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Shibden Hall AA42_02081 Featured Historic Images Print

Shibden Hall AA42_02081

SHIBDEN HALL, SHIBDEN, HALIFAX, Calderdale. An exterior view of Shibden Hall, seen from the south with the gardens in the foreground. The house was built for William Oates c1420 and was altered in the 16th and mid 19th century. The original sections are timber-framed and the 16th century work included the addition of stone casings. It has a hall with two storey cross wings, and a tower in the south-west corner added by Anne Lister c1836

© Historic England Archive

The Rookery Sutton Coldfield, 1942 AA42_03385 Featured Historic Images Print

The Rookery Sutton Coldfield, 1942 AA42_03385

The Rookery, Lichfield Road, Sutton Coldfield, Birmingham. The derelict east front of The Rookery.
Once described as "The greatest ornament and addition to the town of Sutton" (Agricola 1762), The Rookery was constructed in circa 1700 by William Jesson, of Langley Hall. The house was home to members of the Jesson family until the 1780s when Elizabeth Jesson let the house to tenants. In 1811 a girls school was established in the Rookery and around this time the artist, David Cox, painted a watercolour of the house, now in collection of the Tate Gallery. In 1871 it was purchased by William Henry Tonks, a successful Birmingham brass founder. The Rookery remained in the Tonks family until 1934 when it was sold to Sutton Borough Council. In 1957 it was demolished. The site is now occupied by the police station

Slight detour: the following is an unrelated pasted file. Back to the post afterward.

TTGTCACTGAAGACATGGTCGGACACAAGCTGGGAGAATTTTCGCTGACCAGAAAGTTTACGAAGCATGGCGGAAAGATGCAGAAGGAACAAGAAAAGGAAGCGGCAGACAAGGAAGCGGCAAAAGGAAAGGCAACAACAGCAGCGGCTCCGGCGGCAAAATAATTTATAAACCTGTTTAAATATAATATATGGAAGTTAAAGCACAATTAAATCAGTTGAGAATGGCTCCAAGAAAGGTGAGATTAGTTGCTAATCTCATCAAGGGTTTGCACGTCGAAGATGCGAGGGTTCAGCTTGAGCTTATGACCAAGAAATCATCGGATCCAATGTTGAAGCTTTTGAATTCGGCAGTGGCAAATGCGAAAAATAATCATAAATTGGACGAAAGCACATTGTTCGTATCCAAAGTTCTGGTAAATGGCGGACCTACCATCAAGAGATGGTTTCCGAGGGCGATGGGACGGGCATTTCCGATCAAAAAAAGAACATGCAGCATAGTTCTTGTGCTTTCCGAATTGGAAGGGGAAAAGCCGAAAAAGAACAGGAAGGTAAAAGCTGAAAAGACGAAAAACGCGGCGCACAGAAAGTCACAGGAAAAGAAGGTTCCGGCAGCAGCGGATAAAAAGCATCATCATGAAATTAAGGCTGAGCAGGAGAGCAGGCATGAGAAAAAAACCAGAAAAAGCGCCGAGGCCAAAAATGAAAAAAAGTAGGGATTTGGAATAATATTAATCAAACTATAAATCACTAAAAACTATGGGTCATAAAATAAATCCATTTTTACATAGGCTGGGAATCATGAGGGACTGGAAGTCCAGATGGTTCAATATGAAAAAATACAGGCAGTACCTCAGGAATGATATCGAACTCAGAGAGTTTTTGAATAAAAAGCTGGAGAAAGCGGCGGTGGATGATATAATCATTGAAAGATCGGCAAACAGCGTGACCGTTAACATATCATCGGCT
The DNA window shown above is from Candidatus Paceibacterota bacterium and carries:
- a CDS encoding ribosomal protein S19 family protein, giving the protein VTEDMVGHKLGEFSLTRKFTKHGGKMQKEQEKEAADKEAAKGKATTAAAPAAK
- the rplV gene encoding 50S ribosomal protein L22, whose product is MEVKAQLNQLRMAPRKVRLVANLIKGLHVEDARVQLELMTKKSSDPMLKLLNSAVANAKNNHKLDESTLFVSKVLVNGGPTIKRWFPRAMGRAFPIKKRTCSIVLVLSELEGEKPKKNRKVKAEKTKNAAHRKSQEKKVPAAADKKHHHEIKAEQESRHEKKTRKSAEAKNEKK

© Historic England Archive

St Bartholomews Heigham, 1942 AA42_03745 Featured Historic Images Print

St Bartholomews Heigham, 1942 AA42_03745

St Bartholomew's Church, St Bartholomew's Close, Heigham, Norwich, Norfolk. St Bartholomew's Church viewed from the south showing bomb damage.
The medieval church of St Bartholomew was destroyed in a German bombing raid on the 27th April 1942. The raid was the first Baedeker Raid on the city of Norwich. The Baedeker raids or Baedeker Blitz was a series of air raids undertaken by the Luftwaffe in a tit for tat exchange initiated by the RAF bombing of Lubeck in March 1942. The name derives from the popular pre-war tourist books known as Baedeker Guides, which listed British sites of cultural or historic interest. Only the church tower now remains

© Historic England Archive